Earlier this month, I joined a team of volunteers to help restore a broken watershed within a desert floodplain in Southern Arizona. Under the guidance of Van Clothier, a watershed restoration expert and founder of Stream Dynamics, the project took place on the Malpai Ranch located near the Chiricahua Mountains. The ranch is a 20,000 acre working cattle ranch situated just one and a half miles from the Mexican border.
Grazing, roadways and the installation of the border wall have all contributed to the ecological disruption of this unique desert grassland. The ranch has had its share of beatings, both by anthropogenic and natural means, primarily caused by a route driven on by ranchers which developed into a large gully, disrupting the natural desert floodplain. Massive rainstorms caused this route to erode substantially, essentially creating a man-made river or arroyo. When it rains, water in the gully continued to flow erosively carrying away important soil substrates. Naturally and ideally, rain water would disperse onto the neighboring floodplain where the native Giant Sacaton Grass (Sporobolus wrightii) thrive. But this newly formed gully has denied the native grass communities its seasonal flood waters necessary for its survival.
The Giant Sacaton Grass is an impressive grass and is indeed a “giant”. The name “Sacaton” in Spanish actually means “giant grass” and so the common name is often redundant. For the sake of this article I will simply refer to it as Sacaton. The Sacaton can grow very tall and the grass bunches can grow impressively large in diameter. Though these grasses are drought-tolerant, in some areas of the desert, they are in danger due to overgrazing, over-harvesting for ornamental use and by other means. The Sacaton lives in areas that experience natural seasonal flooding and are important to the ecosystem because they prevent erosion, slow run-off and trap important sediments. Damage and disruption to these floodplains can cause floodwaters to divert away from Sacaton communities causing the plants to weaken and die off. Due to the fact that these grasses are incredibly hardy, a die off process would take a relatively long time. According to restoration expert Van Clothier, the Sacaton on the Malpai Ranch have gone at least 50 years without a natural flooding event. The Sacaton on the Malpai Ranch are a spectacular display of plant adaptability, but for how much longer? What may seem like a long time for us humans is a blink of an eye to what I like to call “Earth time” or our time in natural history. These Sacaton are in trouble and this is why the restoration of this watershed is so essential.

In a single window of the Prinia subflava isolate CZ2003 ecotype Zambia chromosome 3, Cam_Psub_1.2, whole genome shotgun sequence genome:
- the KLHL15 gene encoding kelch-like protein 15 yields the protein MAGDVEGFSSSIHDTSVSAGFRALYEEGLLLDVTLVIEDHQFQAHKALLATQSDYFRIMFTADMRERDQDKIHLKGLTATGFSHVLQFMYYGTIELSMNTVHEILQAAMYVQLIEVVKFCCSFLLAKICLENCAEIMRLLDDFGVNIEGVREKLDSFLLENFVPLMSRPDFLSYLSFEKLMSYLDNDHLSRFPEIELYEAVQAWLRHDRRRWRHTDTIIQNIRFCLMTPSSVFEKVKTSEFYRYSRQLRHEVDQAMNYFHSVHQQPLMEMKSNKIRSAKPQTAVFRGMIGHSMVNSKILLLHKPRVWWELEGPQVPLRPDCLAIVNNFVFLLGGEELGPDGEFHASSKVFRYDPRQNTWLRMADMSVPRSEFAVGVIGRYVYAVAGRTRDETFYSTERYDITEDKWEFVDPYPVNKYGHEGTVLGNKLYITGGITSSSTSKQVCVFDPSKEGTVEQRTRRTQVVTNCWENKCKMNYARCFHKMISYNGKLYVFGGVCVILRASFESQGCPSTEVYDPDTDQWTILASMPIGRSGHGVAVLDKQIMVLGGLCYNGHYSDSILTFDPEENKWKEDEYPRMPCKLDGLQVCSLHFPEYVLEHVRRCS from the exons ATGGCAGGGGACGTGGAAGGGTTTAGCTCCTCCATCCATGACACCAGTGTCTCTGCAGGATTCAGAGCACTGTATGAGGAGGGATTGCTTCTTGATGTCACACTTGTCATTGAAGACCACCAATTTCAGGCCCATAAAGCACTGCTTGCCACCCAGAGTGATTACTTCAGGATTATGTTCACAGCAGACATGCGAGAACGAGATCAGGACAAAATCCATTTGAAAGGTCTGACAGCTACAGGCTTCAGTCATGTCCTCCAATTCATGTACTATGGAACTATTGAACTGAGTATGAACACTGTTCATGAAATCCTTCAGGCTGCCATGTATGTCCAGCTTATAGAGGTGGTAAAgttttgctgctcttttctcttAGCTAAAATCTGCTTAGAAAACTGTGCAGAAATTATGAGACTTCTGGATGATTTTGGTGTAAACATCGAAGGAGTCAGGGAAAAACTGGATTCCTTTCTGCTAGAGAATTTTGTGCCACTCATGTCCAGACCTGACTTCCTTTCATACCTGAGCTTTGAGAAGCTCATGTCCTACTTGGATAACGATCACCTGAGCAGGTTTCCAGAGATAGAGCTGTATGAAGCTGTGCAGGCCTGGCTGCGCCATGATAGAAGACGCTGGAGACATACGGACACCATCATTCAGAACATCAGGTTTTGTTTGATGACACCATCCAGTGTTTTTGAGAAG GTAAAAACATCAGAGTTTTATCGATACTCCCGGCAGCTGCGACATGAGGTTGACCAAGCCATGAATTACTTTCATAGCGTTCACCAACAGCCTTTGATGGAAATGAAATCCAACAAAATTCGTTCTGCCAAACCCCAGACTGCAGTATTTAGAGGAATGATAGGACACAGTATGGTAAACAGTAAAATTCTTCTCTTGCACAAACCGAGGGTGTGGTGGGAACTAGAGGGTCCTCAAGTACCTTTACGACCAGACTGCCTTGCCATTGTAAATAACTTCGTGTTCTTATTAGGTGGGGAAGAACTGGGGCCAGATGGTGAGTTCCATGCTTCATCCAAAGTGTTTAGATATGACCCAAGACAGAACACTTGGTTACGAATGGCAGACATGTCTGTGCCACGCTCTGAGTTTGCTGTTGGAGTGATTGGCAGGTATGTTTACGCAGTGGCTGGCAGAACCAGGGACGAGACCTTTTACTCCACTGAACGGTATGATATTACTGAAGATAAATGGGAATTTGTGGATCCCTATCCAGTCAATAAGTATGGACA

Upon reaching the worksite, it was apparent that much engineering was done to design the recovery zone. Most significantly, the engineers created what are referred to as “gully plugs”; essentially massive soil “plugs” or walls built into the gully in several locations. These gully plugs would not only prevent water from simply flowing through, but will also act as extended bank stabilizers once hundreds of Sacatons are installed. Our goals for the weekend included installing several native Giant Sacaton and helping to build-up and stabilize a few cross vanes; structures made of rock, dirt and plants meant to reduce the intensity of water flow. The entire project design was meant to slow and/or disperse rain water so that it serves the land as it was meant to, instead of simply passing through it.